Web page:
Ah, James Bryan’s Don’t go into the Woods, one of everyone’s favorite failed slasher films. Like Byron Quisenberry’s Scream or the films of Albert Pyun and Renee Harmon, the very mention of this film is likely to elicit line quotations or scene reenactments from bemused postmodern audiences.
There’s precious little plot to speak of – hikers and random oddballs ignore the film’s title, go into the woods and get killed off by a caveman with some ersatz Native American prayer stick. That’s it.
Like a no-budget Day of the Animals, its protagonists are both unlikeable and slasher film levels of stupid, from the obnoxious, bickering twentysomething campers whose leader doesn’t believe in following rivers downstream to the Sea Hag-homely hippie and her doofy boyfriend who keeps a handgun in a locked dollar store storage box to such absurdist what the fuck are they doing out on a mountain anyway types as the grumpy guy in a wheelchair and the painter and her baby – if you aren’t accustomed to the slasher paradigm of rooting for the killer against a cast of hateful harridans and jackoff jock and stoner morons, you may be in for a bit of a shock.
Even the famously awful closing theme song (intended by composer H. Kingsley Thurber as a joke, but either cluelessly or especially good humoredly actually winding up used by director Bryan in the final release) marks the production as odd, off kilter, skewed. Taken in the proper light, in the right mood and with the right company, it can either be a hilarious hour and a half of cinematic cheese or a grueling endurance test at the extreme end of celluloid ineptitude.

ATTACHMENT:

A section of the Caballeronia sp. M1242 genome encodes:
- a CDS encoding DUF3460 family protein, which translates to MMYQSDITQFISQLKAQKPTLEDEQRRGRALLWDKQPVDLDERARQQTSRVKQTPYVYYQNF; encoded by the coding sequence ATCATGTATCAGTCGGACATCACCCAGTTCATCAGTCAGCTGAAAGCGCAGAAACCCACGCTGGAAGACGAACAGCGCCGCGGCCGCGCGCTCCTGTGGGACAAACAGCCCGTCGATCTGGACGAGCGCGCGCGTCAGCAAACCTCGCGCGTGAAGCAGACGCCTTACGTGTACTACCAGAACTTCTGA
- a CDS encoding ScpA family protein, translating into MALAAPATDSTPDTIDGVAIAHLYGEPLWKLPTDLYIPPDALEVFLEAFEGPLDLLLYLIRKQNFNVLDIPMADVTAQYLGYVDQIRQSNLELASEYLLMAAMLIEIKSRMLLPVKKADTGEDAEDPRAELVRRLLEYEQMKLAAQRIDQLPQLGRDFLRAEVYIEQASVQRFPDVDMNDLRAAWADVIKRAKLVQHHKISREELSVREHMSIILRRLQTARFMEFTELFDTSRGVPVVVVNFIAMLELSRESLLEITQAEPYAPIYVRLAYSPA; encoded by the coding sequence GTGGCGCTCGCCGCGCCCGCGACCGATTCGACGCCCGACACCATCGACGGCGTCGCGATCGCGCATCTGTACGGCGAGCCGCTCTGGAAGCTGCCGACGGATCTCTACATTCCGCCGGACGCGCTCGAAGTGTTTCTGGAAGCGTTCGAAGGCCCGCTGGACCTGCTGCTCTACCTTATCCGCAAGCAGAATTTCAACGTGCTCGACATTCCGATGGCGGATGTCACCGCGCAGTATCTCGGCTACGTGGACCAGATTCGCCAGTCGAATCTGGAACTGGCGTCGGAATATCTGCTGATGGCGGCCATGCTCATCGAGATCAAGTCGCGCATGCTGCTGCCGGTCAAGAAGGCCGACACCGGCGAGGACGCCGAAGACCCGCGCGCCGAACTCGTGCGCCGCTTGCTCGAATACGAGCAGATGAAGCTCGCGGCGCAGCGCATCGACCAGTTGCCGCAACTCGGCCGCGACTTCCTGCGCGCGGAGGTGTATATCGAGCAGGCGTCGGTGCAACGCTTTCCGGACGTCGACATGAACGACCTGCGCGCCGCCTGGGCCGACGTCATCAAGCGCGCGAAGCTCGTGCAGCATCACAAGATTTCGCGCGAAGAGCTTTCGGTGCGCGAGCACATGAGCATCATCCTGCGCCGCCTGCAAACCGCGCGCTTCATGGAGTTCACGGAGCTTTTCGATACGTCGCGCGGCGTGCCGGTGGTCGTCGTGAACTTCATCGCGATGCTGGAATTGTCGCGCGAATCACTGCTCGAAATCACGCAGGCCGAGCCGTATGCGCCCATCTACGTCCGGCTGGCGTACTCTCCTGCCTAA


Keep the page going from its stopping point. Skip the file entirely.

Once you get beyond the adventures of the caveman killer himself, you further get a 56m featurette with James Bryan interviewing members of the crew (ported from the Code Red release), what may be an edited version of that disc’s 15 minute vintage talk show appearance with Bryan and Tom Drury, and finally a pair of commentaries with both the director and star Mary Gail Arts, presumably brought over from that earlier release as well (I really can’t see everyone reconvening to give yet another commentary on the same film, less than a decade on).
Outside of a typically useless commentary from The Hysteria Continues (ho, ho, ho, what jesters they are), there’s only one new extra, and it’s an oddity: a DVD release party with cast members and attendees getting interviewed by a creepy looking puppet with an awful hairdo. Don’t ask me.
For those interested in time variances, Vinegar Syndrome’s Blu runs 1:21:55 vs. Code Red’s DVD coming in at 1:21:45.
Whether due to the vagaries of time and storage or the specific print used, Vinegar Syndrome’s Blu surprisingly fares relatively poorly by comparison: while colors have definitely been brightened, the film itself shows through as extremely grainy, with massive ongoing print damage (scratches, lines, snow, variations in light temperature, you name it, it’s got it). So even for a film that was primarily shot outdoors, there’s just not much to recommend here in terms of upgraded picture quality – even BFI’s golf ball sized grain sporting release of Andy Milligan’s Nightbirds fared better, and that was presumed lost for decades!
While Code Red’s earlier print is certainly several degrees darker in tone and contrast, this may actually help the film’s condition by hiding what are apparently some rather egregious print flaws. I’m usually a champion of Process Blue restorations, but in this particular case, if you’ve got this film already, you may want to pass on ‘upgrading’ to a print that turns out to be far more annoying to sit through.
Naturally, those who missed out on the earlier release and are looking for what may be the all time worst 80’s slasher film cameras ever rolled on are well advised to snap this one up, and quick.